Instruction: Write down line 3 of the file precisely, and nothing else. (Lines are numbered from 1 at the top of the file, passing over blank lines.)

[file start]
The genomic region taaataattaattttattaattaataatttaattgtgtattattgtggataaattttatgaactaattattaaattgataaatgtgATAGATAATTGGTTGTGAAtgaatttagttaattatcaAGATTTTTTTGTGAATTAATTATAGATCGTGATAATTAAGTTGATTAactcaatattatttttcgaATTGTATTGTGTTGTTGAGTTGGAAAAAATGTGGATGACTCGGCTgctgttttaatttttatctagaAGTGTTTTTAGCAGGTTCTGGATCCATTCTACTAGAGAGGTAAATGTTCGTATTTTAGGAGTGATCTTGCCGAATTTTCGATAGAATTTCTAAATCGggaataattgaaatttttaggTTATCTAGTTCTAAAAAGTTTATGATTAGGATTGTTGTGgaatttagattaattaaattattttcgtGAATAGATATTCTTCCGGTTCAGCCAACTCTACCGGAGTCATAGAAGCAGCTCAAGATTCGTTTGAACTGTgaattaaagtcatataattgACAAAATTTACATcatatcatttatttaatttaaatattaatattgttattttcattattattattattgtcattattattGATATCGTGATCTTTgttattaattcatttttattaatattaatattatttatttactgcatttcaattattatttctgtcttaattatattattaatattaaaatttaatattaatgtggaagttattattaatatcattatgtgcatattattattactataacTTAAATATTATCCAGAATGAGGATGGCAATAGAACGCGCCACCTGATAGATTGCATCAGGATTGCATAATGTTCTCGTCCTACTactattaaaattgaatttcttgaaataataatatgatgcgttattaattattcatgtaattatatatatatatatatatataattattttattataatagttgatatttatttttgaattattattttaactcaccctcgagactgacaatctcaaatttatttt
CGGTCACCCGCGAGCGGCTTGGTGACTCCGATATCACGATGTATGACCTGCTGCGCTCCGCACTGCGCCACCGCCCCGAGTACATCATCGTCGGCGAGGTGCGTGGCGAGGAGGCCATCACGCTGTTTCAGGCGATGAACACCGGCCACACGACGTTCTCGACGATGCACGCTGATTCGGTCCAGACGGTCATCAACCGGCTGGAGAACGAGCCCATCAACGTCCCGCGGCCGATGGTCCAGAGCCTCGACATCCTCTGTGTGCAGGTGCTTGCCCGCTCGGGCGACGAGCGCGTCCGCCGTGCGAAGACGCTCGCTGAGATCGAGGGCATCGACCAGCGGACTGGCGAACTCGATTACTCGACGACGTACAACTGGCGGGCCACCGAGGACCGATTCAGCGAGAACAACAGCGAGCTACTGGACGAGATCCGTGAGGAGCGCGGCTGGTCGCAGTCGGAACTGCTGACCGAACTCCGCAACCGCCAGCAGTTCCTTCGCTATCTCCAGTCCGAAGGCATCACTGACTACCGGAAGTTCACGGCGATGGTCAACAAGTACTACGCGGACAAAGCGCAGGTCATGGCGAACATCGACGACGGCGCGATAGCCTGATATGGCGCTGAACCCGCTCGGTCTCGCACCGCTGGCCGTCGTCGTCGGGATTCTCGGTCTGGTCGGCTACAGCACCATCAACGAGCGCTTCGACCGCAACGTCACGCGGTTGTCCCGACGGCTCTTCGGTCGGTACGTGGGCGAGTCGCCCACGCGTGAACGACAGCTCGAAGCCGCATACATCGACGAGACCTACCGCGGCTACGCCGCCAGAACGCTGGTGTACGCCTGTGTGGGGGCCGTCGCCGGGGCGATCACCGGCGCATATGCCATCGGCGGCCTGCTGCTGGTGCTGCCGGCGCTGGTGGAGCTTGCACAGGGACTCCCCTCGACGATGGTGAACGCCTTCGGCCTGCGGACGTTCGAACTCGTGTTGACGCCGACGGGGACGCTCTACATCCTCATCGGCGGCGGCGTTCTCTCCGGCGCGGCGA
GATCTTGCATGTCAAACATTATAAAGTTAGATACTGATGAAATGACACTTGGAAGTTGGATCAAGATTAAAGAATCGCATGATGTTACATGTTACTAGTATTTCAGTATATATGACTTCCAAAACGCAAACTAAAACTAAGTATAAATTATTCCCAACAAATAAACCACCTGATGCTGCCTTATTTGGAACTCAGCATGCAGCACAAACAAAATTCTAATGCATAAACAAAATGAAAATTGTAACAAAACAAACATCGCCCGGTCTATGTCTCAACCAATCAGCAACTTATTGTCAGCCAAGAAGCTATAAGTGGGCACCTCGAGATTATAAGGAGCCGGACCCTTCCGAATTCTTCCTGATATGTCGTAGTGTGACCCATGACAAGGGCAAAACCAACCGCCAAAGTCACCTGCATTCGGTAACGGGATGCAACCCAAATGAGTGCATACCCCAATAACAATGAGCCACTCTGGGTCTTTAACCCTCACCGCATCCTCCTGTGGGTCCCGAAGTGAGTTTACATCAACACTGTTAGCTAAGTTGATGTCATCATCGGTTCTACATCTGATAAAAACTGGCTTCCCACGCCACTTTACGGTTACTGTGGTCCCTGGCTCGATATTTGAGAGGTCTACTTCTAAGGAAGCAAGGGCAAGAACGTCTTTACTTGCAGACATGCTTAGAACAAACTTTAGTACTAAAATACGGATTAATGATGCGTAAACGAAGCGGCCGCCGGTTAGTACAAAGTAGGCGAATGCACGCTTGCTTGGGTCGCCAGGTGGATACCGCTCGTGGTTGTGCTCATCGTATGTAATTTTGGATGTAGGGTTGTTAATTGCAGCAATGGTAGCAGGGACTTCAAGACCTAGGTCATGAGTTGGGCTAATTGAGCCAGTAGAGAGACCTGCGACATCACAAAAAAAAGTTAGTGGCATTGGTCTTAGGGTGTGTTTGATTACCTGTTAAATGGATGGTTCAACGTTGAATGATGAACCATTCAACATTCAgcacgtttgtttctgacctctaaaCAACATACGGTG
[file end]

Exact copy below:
GATCTTGCATGTCAAACATTATAAAGTTAGATACTGATGAAATGACACTTGGAAGTTGGATCAAGATTAAAGAATCGCATGATGTTACATGTTACTAGTATTTCAGTATATATGACTTCCAAAACGCAAACTAAAACTAAGTATAAATTATTCCCAACAAATAAACCACCTGATGCTGCCTTATTTGGAACTCAGCATGCAGCACAAACAAAATTCTAATGCATAAACAAAATGAAAATTGTAACAAAACAAACATCGCCCGGTCTATGTCTCAACCAATCAGCAACTTATTGTCAGCCAAGAAGCTATAAGTGGGCACCTCGAGATTATAAGGAGCCGGACCCTTCCGAATTCTTCCTGATATGTCGTAGTGTGACCCATGACAAGGGCAAAACCAACCGCCAAAGTCACCTGCATTCGGTAACGGGATGCAACCCAAATGAGTGCATACCCCAATAACAATGAGCCACTCTGGGTCTTTAACCCTCACCGCATCCTCCTGTGGGTCCCGAAGTGAGTTTACATCAACACTGTTAGCTAAGTTGATGTCATCATCGGTTCTACATCTGATAAAAACTGGCTTCCCACGCCACTTTACGGTTACTGTGGTCCCTGGCTCGATATTTGAGAGGTCTACTTCTAAGGAAGCAAGGGCAAGAACGTCTTTACTTGCAGACATGCTTAGAACAAACTTTAGTACTAAAATACGGATTAATGATGCGTAAACGAAGCGGCCGCCGGTTAGTACAAAGTAGGCGAATGCACGCTTGCTTGGGTCGCCAGGTGGATACCGCTCGTGGTTGTGCTCATCGTATGTAATTTTGGATGTAGGGTTGTTAATTGCAGCAATGGTAGCAGGGACTTCAAGACCTAGGTCATGAGTTGGGCTAATTGAGCCAGTAGAGAGACCTGCGACATCACAAAAAAAAGTTAGTGGCATTGGTCTTAGGGTGTGTTTGATTACCTGTTAAATGGATGGTTCAACGTTGAATGATGAACCATTCAACATTCAgcacgtttgtttctgacctctaaaCAACATACGGTG